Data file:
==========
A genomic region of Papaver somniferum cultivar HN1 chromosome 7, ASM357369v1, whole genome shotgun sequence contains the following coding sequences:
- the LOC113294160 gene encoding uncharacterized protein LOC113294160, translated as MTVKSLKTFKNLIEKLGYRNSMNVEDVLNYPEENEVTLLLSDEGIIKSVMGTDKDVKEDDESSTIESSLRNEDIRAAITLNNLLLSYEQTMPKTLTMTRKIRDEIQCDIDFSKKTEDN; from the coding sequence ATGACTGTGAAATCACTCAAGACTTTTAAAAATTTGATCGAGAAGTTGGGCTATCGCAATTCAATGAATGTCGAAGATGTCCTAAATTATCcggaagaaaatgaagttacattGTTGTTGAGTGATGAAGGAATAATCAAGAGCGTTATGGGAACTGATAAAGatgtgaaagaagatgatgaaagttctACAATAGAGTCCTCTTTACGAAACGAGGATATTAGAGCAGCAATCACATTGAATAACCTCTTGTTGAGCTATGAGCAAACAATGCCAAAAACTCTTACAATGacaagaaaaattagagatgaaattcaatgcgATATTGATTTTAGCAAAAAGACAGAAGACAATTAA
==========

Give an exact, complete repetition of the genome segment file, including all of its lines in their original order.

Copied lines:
A genomic region of Papaver somniferum cultivar HN1 chromosome 7, ASM357369v1, whole genome shotgun sequence contains the following coding sequences:
- the LOC113294160 gene encoding uncharacterized protein LOC113294160, translated as MTVKSLKTFKNLIEKLGYRNSMNVEDVLNYPEENEVTLLLSDEGIIKSVMGTDKDVKEDDESSTIESSLRNEDIRAAITLNNLLLSYEQTMPKTLTMTRKIRDEIQCDIDFSKKTEDN; from the coding sequence ATGACTGTGAAATCACTCAAGACTTTTAAAAATTTGATCGAGAAGTTGGGCTATCGCAATTCAATGAATGTCGAAGATGTCCTAAATTATCcggaagaaaatgaagttacattGTTGTTGAGTGATGAAGGAATAATCAAGAGCGTTATGGGAACTGATAAAGatgtgaaagaagatgatgaaagttctACAATAGAGTCCTCTTTACGAAACGAGGATATTAGAGCAGCAATCACATTGAATAACCTCTTGTTGAGCTATGAGCAAACAATGCCAAAAACTCTTACAATGacaagaaaaattagagatgaaattcaatgcgATATTGATTTTAGCAAAAAGACAGAAGACAATTAA